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2 hrs ago | New Hampshire Public Radio -
Three decades after the start of a global epidemic, roughly 35 million people are living with HIV worldwide, and more than a million in the United States.
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Twenty-four years ago, Summer was born with HIV. But with advancement in medicine, she knows that she can live a long, full life and have a child who does not enter the world with the virus.
University of Miami pediatrician, Judith L. Schaechter, M.D., gives an HPV vaccination to a 13-year-old girl in her office at the Miller School of Medicine on September 21, 2011 in Miami, Fla.
There is a virus, which is at the center of a raging pandemic. The federal Centers for Disease Control estimates that almost half the population of the U.S. is infected with this virus within a few years of becoming sexually active.
A mother waits with her child at an HIV clinic in Nyagasambu, Rwanda, in February 2008.
Spanish experts believe the vaccine will be therapeutic while UK scientists are incorporating a drug to reactivate dormant viral residues.
Vision Group, in association with Twaweza Initiative and Buzz Events, is seeking to recognise artistes whose compositions advance society.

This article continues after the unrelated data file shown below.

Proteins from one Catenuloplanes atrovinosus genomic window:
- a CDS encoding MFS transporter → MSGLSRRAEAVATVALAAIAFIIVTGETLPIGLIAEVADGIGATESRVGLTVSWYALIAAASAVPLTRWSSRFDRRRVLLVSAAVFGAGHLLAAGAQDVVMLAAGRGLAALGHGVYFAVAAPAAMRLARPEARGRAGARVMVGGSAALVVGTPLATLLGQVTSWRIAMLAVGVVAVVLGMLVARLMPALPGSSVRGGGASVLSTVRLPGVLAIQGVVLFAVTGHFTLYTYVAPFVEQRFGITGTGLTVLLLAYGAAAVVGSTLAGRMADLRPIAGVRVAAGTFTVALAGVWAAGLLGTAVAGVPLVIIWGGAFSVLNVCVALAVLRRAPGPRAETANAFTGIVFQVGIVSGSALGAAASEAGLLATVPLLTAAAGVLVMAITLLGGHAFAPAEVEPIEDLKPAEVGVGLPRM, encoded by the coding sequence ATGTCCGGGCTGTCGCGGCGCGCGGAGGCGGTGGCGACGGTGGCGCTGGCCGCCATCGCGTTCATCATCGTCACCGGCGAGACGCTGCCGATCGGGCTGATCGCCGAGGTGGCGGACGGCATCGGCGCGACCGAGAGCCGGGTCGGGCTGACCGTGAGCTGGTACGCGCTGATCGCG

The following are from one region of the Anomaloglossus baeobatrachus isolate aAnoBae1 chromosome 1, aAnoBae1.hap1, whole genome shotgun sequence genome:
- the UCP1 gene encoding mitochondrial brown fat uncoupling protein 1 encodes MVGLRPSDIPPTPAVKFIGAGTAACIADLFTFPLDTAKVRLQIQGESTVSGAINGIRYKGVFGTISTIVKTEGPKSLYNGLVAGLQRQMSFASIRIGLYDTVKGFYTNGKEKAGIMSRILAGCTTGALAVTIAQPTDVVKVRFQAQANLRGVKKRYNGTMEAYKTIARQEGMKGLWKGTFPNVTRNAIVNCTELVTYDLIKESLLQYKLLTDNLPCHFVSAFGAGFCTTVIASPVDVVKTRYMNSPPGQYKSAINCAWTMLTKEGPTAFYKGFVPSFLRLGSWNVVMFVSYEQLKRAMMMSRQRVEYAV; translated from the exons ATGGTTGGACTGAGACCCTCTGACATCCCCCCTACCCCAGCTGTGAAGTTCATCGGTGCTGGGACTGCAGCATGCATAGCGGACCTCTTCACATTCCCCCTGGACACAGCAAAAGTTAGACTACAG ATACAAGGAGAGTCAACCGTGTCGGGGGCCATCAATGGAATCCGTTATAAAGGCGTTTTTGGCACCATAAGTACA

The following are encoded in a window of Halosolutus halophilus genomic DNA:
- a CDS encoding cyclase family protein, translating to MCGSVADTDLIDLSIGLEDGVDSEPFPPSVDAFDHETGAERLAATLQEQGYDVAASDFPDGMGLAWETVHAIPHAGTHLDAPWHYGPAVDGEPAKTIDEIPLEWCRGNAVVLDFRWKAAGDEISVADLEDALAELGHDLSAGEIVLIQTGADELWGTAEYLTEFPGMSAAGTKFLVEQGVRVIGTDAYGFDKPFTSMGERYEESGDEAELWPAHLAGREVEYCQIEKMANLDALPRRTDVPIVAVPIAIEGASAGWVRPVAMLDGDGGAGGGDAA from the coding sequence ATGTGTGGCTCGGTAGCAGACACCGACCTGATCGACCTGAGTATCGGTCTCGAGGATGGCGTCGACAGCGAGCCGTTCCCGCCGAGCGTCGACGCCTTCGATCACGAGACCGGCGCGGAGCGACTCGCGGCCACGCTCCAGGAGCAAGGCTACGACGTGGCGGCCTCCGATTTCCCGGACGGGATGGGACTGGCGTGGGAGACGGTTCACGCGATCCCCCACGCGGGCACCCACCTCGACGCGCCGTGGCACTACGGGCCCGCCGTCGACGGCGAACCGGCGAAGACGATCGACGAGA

Gilead Sciences has announced that the FDA has approved the single tablet HIV-1 regimen Complera A for use in certain virologically-suppressed adult patients on a stable antiretroviral regimen in order to replace their current antiretroviral treatment regimen.
Yet challenging infections like HIV, malaria and dengue are striking today. To speed up vaccine testing, scientists at the Emory Vaccine Center have established a goal of creating a "vaccine gene chip."
A new documentary warns AIDS advocates that the global fight for access to low-cost HIV drugs isn't over.
In 1983, the problem was getting the media to pay attention to HIV/AIDS. In 2013, the problem is getting the media to pay attention to HIV/AIDS.
A University of Arkansas researcher and her colleagues have found that secondary conditions and diseases that could become deadly significantly affect how long HIV patients stay in the hospital.
A new battle is looming over access to antiviral medicines in developing countries - this time for treating hepatitis C - more than a decade after a global showdown over the price of AIDS drugs in Africa.
Over the years, I've known some masseurs in New York City. All of them told me that ultra-Orthodox Jewish men, nearly all of them married and the heads of large families, constituted a part of their client base.
Agema, who declined comment as he left the Lansing Center, received a standing ovation from some party members and polite applause from others.